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Nothing to Do With Christianity: Chris Columbus reflects European Mindset of the Time

The Rev. Reed Braden over at Homosecular Gaytheist (and friends!) thinks that  he’s captured the Christian mindset with this quote from Christopher Columbus’s writings:

Many of the men I have seen have scars on their bodies, and when I made signs to them to find out how this happened, they indicated that people from other nearby islands come to San Salvador to capture them; they defend themselves the best they can. I believe that people from the mainland come here to take them as slaves. They ought to make good and skilled servants, for they repeat very quickly whatever we say to them. I think they can very easily be made Christians, for they seem to have no religion. If it pleases our Lord, I will take six of them to Your Highnesses when I depart, in order that they may learn our language. […] I could conquer the whole of them with 50 men, and govern them as I pleased.

In its pure form, Christianity would tolerate no such mindset. This isn’t the mindset of a Christian; this is the mindset of a typical European of the 15th century.

Mentioning the conversion of the natives to Christianity is typical of what Lee Camp calls the “Constantinan Cataract” viewpoint: after the Roman Emperor Constantine, Christianity took on a rather militant manner of converting people. It tended to do conversions by force rather than allowing people to hear the gospel and pledge their lives to Christ of their own accord; trusting that God will draw his elect to himself as the Bible promises. Christianity by coercion isn’t Christianity. The apostles would be horrified. Jesus would be grieved.

I share the outrage of Mr. Braden, but I do not agree that it has anything to do with Christianity. Columbus’s mission was to evaluate foreign lands for conquering and bringing under Spain’s control. His primary goal wasn’t to be a Christian missionary. Sorry, Reed, you lose.

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About Cory Tucholski

I'm a born-again Christian, amateur apologist and philosopher, father of 3. Want to know more? Check the "About" page!

Posted on October 14, 2008, in Apologetics. Bookmark the permalink. 4 Comments.

  1. Rev. Reed Braden

    I mentioned two vile aspects of that Columbus quote that stemmed directly from his Christianity: Slavery and the destruction of cultures by way of “spreading the Gospel”.

    The wholesale destruction of cultures in the name of mission work still continues today and is seen as highly virtuous by almost every Christian I have ever met. I can’t even fathom the amount of money (and I can fathom with the best of the fathomers) that Christians spend each year on sending missionaries into the Amazon and into war-torn African nations to bribe the natives and the misplaced into Christianity (and out of their cultural beliefs and practices) with promises of food, technology, peace and eternal life.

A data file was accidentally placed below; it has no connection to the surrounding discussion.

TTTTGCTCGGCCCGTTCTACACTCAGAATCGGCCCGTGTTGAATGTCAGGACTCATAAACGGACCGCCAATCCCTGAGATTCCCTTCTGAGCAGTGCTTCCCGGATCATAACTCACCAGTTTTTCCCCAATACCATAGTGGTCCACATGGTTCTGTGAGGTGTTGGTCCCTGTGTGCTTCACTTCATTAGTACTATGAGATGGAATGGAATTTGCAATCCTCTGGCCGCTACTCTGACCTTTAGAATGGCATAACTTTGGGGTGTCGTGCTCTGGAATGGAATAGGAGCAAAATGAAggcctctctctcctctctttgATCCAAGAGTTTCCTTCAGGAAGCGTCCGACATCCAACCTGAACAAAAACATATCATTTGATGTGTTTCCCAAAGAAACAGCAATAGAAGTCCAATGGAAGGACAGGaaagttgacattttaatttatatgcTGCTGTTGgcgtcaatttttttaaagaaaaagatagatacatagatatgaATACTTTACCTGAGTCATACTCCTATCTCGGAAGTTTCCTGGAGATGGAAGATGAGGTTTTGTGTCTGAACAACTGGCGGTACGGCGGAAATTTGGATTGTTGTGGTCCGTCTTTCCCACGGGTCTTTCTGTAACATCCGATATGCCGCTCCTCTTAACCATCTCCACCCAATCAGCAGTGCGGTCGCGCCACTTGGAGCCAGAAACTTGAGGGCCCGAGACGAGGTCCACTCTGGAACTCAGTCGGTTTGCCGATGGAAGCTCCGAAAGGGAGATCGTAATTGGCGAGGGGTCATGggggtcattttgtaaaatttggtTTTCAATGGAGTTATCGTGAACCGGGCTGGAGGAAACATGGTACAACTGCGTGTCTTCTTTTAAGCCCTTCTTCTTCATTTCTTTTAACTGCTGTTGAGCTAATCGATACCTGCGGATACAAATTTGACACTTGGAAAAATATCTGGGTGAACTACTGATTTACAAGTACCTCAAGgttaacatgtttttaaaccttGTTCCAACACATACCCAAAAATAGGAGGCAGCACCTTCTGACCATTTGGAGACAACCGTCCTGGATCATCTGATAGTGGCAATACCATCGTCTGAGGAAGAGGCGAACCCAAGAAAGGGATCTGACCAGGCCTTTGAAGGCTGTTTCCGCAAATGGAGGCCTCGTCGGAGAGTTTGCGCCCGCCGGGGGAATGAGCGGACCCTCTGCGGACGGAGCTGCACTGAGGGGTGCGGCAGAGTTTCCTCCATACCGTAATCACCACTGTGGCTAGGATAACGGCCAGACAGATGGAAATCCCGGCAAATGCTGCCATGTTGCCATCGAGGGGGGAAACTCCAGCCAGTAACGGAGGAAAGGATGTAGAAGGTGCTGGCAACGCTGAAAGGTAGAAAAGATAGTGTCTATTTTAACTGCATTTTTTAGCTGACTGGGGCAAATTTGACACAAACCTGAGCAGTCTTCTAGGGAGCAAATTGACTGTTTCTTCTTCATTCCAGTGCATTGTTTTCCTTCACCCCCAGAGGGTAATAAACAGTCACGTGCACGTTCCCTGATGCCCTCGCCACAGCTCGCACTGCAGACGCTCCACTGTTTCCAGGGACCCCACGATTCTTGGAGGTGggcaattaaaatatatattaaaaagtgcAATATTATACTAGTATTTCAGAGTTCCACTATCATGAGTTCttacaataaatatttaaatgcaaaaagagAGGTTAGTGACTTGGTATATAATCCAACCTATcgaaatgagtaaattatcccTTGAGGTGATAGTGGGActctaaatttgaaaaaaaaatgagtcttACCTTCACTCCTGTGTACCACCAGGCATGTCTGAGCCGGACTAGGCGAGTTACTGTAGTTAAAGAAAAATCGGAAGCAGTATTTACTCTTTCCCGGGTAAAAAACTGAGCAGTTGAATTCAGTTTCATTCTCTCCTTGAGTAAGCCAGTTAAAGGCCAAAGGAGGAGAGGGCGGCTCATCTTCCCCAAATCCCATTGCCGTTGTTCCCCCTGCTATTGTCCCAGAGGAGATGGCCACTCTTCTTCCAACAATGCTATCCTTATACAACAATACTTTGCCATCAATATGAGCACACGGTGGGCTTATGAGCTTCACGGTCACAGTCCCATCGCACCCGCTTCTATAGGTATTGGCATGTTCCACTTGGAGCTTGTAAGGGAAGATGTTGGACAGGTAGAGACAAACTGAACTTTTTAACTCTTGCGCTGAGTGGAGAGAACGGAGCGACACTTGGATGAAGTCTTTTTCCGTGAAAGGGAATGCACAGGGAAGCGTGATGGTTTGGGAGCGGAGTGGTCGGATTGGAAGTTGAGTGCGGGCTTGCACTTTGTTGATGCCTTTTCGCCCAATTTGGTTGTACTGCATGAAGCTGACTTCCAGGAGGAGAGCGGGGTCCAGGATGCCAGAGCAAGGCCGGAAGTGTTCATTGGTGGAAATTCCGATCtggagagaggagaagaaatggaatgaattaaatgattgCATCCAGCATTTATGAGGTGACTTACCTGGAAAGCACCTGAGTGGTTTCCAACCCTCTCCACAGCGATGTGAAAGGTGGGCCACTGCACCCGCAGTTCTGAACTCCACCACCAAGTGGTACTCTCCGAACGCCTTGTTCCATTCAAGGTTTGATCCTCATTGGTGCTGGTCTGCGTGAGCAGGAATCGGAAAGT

Tell me how missionaries today aren’t coercing people into Christianity. They even do it on their home soil! Most homeless shelters in the United States are religious organisations and only allow homeless people to eat their food and sleep in their beds if they attend their church services and listen to their pastors! Tell me how that’s not coercing people into Christianity when the only option for food and shelter for many Americans who have lost their homes is to sit and listen to a pastor tell them that they are going to hell.

    You didn’t even mention the slave trade, but I’ll go ahead and address it anyway. I don’t know if by your omission of my point on slavery, you implied that you are in favour of slavery or not, but I will give you the benefit of the doubt and just assume that you didn’t read half of what I wrote. The slave trade was not religiously motivated but it was propagated and carried out by churches and elected officials, drawing from verses of the Old and New Testaments that proscribe laws on how to deal with slaves. God apparently condones slavery.

  2. Rev. Reed Braden

    OH MY GOD! I just realised you’re Cory Tucholski! I had so much fun completely obliterating your arguments last time we met online. So good to see you and smack down your arguments again! Have fun with your six readers!

  3. Rev. Reed Braden

    One last thing before I go, when did I say that mission work was Columbus’ primary goal. Words: Do not put them in my mouth.

    You fail, Cory Tucholski.

  1. Pingback: Cory Tucholski Returns! « Homosecular Gaytheist (and friends!)

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